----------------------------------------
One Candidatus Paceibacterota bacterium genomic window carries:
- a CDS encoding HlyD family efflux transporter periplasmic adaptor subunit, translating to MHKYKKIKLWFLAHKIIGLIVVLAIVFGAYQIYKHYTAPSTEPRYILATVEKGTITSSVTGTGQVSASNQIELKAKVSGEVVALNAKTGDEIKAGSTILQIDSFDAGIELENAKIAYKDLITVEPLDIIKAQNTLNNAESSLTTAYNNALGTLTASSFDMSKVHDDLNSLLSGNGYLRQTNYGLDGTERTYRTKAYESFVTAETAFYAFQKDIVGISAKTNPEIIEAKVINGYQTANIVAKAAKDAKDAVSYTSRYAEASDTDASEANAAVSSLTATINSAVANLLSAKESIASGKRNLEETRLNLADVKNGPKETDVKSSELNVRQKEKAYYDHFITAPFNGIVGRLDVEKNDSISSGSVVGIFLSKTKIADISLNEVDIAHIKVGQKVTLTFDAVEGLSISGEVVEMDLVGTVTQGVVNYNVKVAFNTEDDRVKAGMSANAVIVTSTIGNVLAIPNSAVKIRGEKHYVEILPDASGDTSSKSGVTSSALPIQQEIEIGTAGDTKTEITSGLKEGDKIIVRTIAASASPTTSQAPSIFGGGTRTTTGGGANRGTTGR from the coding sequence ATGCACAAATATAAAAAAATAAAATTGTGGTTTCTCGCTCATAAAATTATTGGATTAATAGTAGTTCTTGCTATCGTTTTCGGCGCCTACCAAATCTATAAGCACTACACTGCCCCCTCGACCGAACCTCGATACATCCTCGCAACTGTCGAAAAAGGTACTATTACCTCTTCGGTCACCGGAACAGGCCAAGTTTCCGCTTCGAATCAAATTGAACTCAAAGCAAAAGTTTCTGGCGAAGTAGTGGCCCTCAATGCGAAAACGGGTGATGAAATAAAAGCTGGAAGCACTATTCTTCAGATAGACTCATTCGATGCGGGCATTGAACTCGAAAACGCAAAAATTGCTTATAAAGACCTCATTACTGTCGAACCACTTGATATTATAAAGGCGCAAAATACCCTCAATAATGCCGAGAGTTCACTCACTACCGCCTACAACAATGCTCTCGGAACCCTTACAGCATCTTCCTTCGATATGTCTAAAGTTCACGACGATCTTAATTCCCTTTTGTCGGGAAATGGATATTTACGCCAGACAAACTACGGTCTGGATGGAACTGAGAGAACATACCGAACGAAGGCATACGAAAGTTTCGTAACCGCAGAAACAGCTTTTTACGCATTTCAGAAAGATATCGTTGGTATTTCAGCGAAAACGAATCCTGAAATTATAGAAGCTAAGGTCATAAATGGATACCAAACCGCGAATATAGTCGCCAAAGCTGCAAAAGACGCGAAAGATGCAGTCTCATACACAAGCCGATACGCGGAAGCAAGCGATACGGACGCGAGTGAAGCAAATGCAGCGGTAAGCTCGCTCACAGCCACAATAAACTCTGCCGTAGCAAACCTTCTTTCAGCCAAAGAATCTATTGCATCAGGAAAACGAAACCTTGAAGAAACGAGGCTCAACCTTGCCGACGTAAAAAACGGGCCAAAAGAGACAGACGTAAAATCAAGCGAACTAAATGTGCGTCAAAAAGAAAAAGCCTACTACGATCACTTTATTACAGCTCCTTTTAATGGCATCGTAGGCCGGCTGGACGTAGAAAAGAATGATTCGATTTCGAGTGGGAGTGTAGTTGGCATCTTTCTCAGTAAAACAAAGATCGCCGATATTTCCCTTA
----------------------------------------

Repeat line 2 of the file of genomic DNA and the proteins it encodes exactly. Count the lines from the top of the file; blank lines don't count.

- a CDS encoding HlyD family efflux transporter periplasmic adaptor subunit, translating to MHKYKKIKLWFLAHKIIGLIVVLAIVFGAYQIYKHYTAPSTEPRYILATVEKGTITSSVTGTGQVSASNQIELKAKVSGEVVALNAKTGDEIKAGSTILQIDSFDAGIELENAKIAYKDLITVEPLDIIKAQNTLNNAESSLTTAYNNALGTLTASSFDMSKVHDDLNSLLSGNGYLRQTNYGLDGTERTYRTKAYESFVTAETAFYAFQKDIVGISAKTNPEIIEAKVINGYQTANIVAKAAKDAKDAVSYTSRYAEASDTDASEANAAVSSLTATINSAVANLLSAKESIASGKRNLEETRLNLADVKNGPKETDVKSSELNVRQKEKAYYDHFITAPFNGIVGRLDVEKNDSISSGSVVGIFLSKTKIADISLNEVDIAHIKVGQKVTLTFDAVEGLSISGEVVEMDLVGTVTQGVVNYNVKVAFNTEDDRVKAGMSANAVIVTSTIGNVLAIPNSAVKIRGEKHYVEILPDASGDTSSKSGVTSSALPIQQEIEIGTAGDTKTEITSGLKEGDKIIVRTIAASASPTTSQAPSIFGGGTRTTTGGGANRGTTGR from the coding sequence ATGCACAAATATAAAAAAATAAAATTGTGGTTTCTCGCTCATAAAATTATTGGATTAATAGTAGTTCTTGCTATCGTTTTCGGCGCCTACCAAATCTATAAGCACTACACTGCCCCCTCGACCGAACCTCGATACATCCTCGCAACTGTCGAAAAAGGTACTATTACCTCTTCGGTCACCGGAACAGGCCAAGTTTCCGCTTCGAATCAAATTGAACTCAAAGCAAAAGTTTCTGGCGAAGTAGTGGCCCTCAATGCGAAAACGGGTGATGAAATAAAAGCTGGAAGCACTATTCTTCAGATAGACTCATTCGATGCGGGCATTGAACTCGAAAACGCAAAAATTGCTTATAAAGACCTCATTACTGTCGAACCACTTGATATTATAAAGGCGCAAAATACCCTCAATAATGCCGAGAGTTCACTCACTACCGCCTACAACAATGCTCTCGGAACCCTTACAGCATCTTCCTTCGATATGTCTAAAGTTCACGACGATCTTAATTCCCTTTTGTCGGGAAATGGATATTTACGCCAGACAAACTACGGTCTGGATGGAACTGAGAGAACATACCGAACGAAGGCATACGAAAGTTTCGTAACCGCAGAAACAGCTTTTTACGCATTTCAGAAAGATATCGTTGGTATTTCAGCGAAAACGAATCCTGAAATTATAGAAGCTAAGGTCATAAATGGATACCAAACCGCGAATATAGTCGCCAAAGCTGCAAAAGACGCGAAAGATGCAGTCTCATACACAAGCCGATACGCGGAAGCAAGCGATACGGACGCGAGTGAAGCAAATGCAGCGGTAAGCTCGCTCACAGCCACAATAAACTCTGCCGTAGCAAACCTTCTTTCAGCCAAAGAATCTATTGCATCAGGAAAACGAAACCTTGAAGAAACGAGGCTCAACCTTGCCGACGTAAAAAACGGGCCAAAAGAGACAGACGTAAAATCAAGCGAACTAAATGTGCGTCAAAAAGAAAAAGCCTACTACGATCACTTTATTACAGCTCCTTTTAATGGCATCGTAGGCCGGCTGGACGTAGAAAAGAATGATTCGATTTCGAGTGGGAGTGTAGTTGGCATCTTTCTCAGTAAAACAAAGATCGCCGATATTTCCCTTA